Although this article from the Portsmouth Times (Foster’s Portsmouth paper) reads like a press release for Senator Judd Gregg, there’s some information to be gleaned.
Isles of Shoals Supremes, the branded name for this aquaculture project brought about by UNH, have finally hit levels of reliable sale. We bought the ones pictured left at Seaport Fish, on rte 1A in Rye (near Foyes Corner) a few weeks ago. (And they were very very inexpensive. Inexpensive enough to be eaten many many times a week. Like Ramen for local food eaters. I’m a tad afraid to mention the price in case it was a mistake that won’t be replicated for me or anyone else again, because it didn’t seem very sustainable, and, to quote/paraphrase Rich Wood, “The thing about sustainable [aquaculture] is that someone has to pay for it.”) I’ve also seen them on menus as I walk about Portsmouth and glean pleasure from simply reading menus posted in restaurant windows. The article mentions Radici, The Portsmouth Brewery, Wentworth by the Sea, and The Black Trumpet specifically, though I think there are a few others.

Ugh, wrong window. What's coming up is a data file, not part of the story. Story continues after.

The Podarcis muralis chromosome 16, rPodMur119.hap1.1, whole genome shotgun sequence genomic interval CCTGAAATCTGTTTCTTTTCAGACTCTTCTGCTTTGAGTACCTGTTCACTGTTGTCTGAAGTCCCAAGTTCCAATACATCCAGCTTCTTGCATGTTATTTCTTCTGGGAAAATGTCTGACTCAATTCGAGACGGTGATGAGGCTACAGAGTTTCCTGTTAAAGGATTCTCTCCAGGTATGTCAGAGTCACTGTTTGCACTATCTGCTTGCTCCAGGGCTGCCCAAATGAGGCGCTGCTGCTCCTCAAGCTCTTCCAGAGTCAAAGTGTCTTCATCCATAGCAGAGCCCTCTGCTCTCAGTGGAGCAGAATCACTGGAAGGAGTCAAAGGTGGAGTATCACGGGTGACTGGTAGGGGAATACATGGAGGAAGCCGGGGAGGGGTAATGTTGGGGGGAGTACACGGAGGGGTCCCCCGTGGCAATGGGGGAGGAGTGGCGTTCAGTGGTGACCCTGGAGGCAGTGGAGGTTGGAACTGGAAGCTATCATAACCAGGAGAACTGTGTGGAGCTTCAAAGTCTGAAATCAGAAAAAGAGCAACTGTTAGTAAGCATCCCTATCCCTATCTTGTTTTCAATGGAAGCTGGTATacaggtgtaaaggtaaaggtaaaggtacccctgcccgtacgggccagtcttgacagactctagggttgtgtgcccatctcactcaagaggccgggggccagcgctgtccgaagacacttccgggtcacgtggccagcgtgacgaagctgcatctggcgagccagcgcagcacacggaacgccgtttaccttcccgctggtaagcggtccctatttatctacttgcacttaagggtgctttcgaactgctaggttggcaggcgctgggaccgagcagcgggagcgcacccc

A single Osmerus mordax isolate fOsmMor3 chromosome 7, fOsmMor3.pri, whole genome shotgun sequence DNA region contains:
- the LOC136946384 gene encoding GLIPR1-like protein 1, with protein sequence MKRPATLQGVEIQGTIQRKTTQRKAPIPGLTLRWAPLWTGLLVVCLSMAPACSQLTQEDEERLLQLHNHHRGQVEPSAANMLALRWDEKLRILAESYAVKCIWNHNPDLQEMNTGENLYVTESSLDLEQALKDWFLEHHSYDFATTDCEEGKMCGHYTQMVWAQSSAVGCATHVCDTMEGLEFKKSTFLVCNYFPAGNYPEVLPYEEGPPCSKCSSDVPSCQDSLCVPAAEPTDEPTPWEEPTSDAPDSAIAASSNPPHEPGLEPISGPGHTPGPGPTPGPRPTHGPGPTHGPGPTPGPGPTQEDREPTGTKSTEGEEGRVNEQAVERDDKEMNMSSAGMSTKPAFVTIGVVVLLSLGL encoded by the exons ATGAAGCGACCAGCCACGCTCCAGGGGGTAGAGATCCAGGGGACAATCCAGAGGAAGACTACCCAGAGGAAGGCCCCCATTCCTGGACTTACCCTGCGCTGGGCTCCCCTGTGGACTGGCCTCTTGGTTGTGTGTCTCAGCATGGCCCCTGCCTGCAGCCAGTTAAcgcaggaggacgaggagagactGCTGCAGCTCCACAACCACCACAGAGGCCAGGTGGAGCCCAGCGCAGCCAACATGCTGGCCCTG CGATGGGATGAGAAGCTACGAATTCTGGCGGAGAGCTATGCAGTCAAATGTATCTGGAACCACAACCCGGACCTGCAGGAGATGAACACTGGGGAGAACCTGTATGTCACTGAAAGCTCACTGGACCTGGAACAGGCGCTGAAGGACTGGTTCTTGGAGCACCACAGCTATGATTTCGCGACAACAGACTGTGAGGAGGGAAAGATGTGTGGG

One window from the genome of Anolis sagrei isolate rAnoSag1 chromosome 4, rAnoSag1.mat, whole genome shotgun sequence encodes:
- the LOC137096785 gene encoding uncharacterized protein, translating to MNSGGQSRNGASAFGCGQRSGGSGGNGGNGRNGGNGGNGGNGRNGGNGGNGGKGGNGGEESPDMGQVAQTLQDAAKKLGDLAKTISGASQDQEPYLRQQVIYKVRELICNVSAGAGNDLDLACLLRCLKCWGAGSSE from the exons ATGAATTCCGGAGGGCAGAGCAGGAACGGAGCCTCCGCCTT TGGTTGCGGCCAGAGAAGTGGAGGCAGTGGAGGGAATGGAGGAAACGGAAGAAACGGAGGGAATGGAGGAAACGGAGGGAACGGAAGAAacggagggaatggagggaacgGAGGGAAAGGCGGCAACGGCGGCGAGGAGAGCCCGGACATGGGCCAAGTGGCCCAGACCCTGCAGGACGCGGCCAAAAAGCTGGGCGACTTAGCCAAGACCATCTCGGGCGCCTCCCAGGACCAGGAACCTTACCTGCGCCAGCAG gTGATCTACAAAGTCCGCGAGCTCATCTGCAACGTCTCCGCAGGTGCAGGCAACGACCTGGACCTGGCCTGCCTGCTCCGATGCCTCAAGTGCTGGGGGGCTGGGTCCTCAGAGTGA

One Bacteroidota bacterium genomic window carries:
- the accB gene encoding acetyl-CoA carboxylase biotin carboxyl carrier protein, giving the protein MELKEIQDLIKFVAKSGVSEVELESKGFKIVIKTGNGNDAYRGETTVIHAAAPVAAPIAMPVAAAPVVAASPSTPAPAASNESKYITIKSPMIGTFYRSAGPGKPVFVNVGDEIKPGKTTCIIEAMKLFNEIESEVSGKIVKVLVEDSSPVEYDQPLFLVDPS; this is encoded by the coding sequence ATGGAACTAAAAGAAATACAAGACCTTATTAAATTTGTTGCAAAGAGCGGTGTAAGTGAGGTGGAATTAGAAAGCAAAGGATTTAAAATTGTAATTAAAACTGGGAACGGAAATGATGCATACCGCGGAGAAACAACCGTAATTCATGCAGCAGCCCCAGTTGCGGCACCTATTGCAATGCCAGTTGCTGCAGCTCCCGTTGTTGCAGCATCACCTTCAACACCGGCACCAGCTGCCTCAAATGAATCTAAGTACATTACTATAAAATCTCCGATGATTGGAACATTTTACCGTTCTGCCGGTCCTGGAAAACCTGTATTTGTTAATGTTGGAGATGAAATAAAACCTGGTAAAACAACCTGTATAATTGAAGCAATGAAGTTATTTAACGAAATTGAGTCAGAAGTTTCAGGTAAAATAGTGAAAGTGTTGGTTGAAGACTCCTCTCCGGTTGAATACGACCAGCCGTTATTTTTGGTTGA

I first heard about the Isles of Shoals Supremes program back in the spring at a wonderful series of talks put on by the Gundalow Company of Portsmouth entitled, “New England Fisheries: past, present, and future”. Richard Langan, Director of the Atlantic Marine Aquaculture Center at UNH talked about clean aquaculture and highlighted their development of the brand and process for Isles of Shoals Supremes. If I understood it correctly, fishermen would essentially become franchisees in growing and selling the mussels (without the normal franchisee garbage). I like the concept a lot – the “creation” of a recognizable local product that many fishermen could get in on, not just the one person who would have to put more time and energy than any one fisherman has into creating such a brand and the marketing that goes along with that. It makes me wonder what other local products have that potential.
So when I saw the sticker in the window of Seaport Fish advertising the mussels, I jumped. We brought them home and steamed them in white wine with onions and hot peppers. Once the mussels were cooked (about 6 minutes), we removed them and added a splash of whole milk to the broth, and cooked it down just a bit. The mussels were so perfectly clean, we didn’t have to scrub them at all. This was initially planned as a first course, but with a bit of bread, one bag was way too much for even us, big eaters that we are.
The mussels themselves are HUGE. Not every one, most are a pretty normal to good size, but a significant number are almost frighteningly large. Like I had to cut it up and eat it in pieces large. Another time I think I’ll separate these ones out and save them to chop up and put in a chowder or use for pasta.
Although Judd Gregg mentions “feeding the rest of the country” with the food from our waters, I’m glad to see that they are selling out continually at Seaport Fish – eat local folks. No need to share the good stuff.